Like the first disc, Disc 2 opens with a fanfare-like, bombastic piece called “Great Voyage,” which reprises a very similar sound to Disc 1’s “To the Horizon” reiterating the “Prelude” music. “State of Grave” introduces pensive instrumentation with the same sweet string melodies over rhythmic piano used throughout much of the first disc. Following up, “The Oath” (which shares a title with a Final Fantasy VIII track, but is not the same song in the slightest) introduces a somewhat somber tone, again mixing flutes and strings over a harmonic section of static, consistent brass. “Snowdrop,” an early highlight on Disc 2, uses sparse bells, guitar picking, and subdued, airy vocals to evoke a wintery scene in the imagination. The fifth track, “Joie de Vivre,” is a laid back and gentle tune that’s reminiscent of the title screen from the Legend of Zelda series, with rolling major-seventh chords and dazzling piano beneath sawing, searching strings. “Mirage Palace” lives up to its name via modal structures and instrumental layering/rhythms evocative of a desert cathedral, leaning into sharp-seventh leading tones and displaced cadences to create pleasing tension.

The energy finally ramps back up with the spanish guitar inflected “Sacred Ground,” which mixes repeating choral swells and tight, erratic horn lines to great effect. And of course, what Final Fantasy OST would be complete without a chocobo song? Track eight, “Amigo de Chocobo,” should be immediately familiar, and is the third track accredited to Uematsu. The main theme is entirely whistled—Andy Griffith, eat your heart out. “Antiquities” takes a much more electronic approach than many of the other songs, featuring a much more synth- and drum/bass-forward soundscape almost entirely bereft of acoustic instrumentation, while “The Imperial Capital” moves into Stormtrooper-esque territory with a plodding, menacing rhythm line and deep, charged horn and timpani.

With “Shadow of Doubt,” we’re treated to a warm, spacious, and keyboard-layered track that meanders about a key without much semblance of purpose, but it doesn’t ever feel misguided. “Mystic Ruins” takes an islander approach to rhythm, stringing broken, treble piano melodies over palm percussion polyrhythm and—of course—layers of warm strings and winds, an almost constant staple of this OST. Things get spooky as we set sail on “The Ghostship,” an ominous track bolstered by a ghastly choir and minor-key piano that breaks into chromatic dropping basslines, lending a sense of falling and impending doom. With “Secrets in her Eyes,” a somewhat royal string melody floats over plinking harp and low, lush piano tones. It’s not an unpleasant track, but isn’t the most humworthy thing on the album, either.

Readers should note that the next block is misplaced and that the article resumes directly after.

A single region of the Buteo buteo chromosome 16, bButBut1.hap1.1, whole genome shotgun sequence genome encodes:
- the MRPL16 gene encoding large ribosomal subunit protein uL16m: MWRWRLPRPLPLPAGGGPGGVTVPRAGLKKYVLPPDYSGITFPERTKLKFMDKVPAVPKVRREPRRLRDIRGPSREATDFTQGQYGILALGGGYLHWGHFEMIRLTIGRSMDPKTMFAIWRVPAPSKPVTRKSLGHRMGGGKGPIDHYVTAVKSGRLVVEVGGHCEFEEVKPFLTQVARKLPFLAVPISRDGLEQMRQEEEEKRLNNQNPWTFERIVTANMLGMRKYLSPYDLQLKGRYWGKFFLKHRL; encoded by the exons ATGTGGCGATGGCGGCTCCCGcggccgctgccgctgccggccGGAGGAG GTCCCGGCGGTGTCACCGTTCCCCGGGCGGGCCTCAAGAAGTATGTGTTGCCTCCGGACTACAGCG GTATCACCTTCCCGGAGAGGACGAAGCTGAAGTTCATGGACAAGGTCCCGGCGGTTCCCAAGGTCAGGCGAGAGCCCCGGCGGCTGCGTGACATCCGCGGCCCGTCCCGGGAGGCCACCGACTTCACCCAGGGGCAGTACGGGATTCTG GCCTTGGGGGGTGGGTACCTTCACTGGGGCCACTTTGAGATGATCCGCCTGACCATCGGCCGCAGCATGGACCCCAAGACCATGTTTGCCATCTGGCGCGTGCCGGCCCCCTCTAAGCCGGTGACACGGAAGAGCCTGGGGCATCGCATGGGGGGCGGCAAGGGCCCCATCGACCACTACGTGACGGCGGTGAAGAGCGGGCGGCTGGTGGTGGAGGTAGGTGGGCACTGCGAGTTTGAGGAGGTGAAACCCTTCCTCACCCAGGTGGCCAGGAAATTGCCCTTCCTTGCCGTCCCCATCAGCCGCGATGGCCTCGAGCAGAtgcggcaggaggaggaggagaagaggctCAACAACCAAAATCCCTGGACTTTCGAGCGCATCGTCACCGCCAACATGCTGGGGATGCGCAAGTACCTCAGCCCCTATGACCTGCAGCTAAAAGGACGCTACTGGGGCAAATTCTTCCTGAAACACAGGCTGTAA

“Nothing’s in Vain” is a highlight of Disc 2, bringing in restrained piano and airy, somewhat jazzy melodies that are picked up by a high, yearning violin. “Odyssey” jumps back into militaristic array with rhythmic snare rolls and flute swells, while “Force and Furious” boils harmony and melody into a stew of staccato horns, sharp drum hits, and a sassy string refrain. In “End is Nigh,” a dramatic and overwrought pipe organ leads the charge, filling the space with chaotic ostinatos and moving minor harmonies that play with fermata and refuse accompaniment from other instruments. It’s a memorable track, but may not be for everyone.

The drama comes to a head in “Celestial Battle,” which makes use of a wide array of instrumentation—piano, strings, horns, drum set, and a full choir—to create a bombastic and tense scene, setting the stage for the heroes’ final efforts. The penultimate follow-up, “Triumph of Destiny,” heralds their imminent victory with long, drawn-out major-fifth motions and crescendo fills that give way to reiterated themes, familiar harpic eighth note runs, and instrumental swells that sing of victory. Last but definitely not least for Final Fantasy fans, the closing track aptly dubbed “Final Fantasy” is a fresh arrangement of the classic “Main Theme of Final Fantasy.” It’s about what you’d expect—choir, bells, warm sawing strings, and serious brass—but is nevertheless respectful of the original material while standing on the shoulders of Agematsu’s preferred instrumental ensembles.

Summary

Taken in direct comparison to the main Final Fantasy games, the Final Fantasy Brave Exvius OST would fall a little short. This 42-track entry has strong moments—especially the opening track “Moment of Recall,” which is just about on par with the major themes of the main series games. However, there’s a lot more fluff here than is preferable: Memorable moments are outpaced, if only a bit, by emotive but nevertheless forgettable tunes. It’s more than satisfying accompaniment for the game itself, but isn’t the greatest choice for standalone listening.

Final Fantasy -Brave Exvius- Original Soundtrack Lee Neikirk

Do you agree with the review and score? Let us know in the comments below!

3.5


Posted on October 22, 2016 by Lee Neikirk. Last modified on October 23, 2016.

Tags: ,


About the Author

My lifelong passion for gaming took hold via Super Mario Bros. on the NES when I was 5 years old. I started messing around on the guitar a decade later, and—after earning an undergrad degree in classical guitar performance—moved on to writing professional reviews of consumer electronics in the Boston area. Reviews of video game music are a natural next step, but I also hope to cobble together my own OST some day (if I can stop hunting Xbox achievements long enough to do so).



Comments are closed.

Back to Top ↑
  • Categories

  • Archives

  • Recent Posts

  • Recent Comments

  • Recommended Sites

  • Join Our Community

    Like on FacebookFollow on TwitterSubscribe on RSS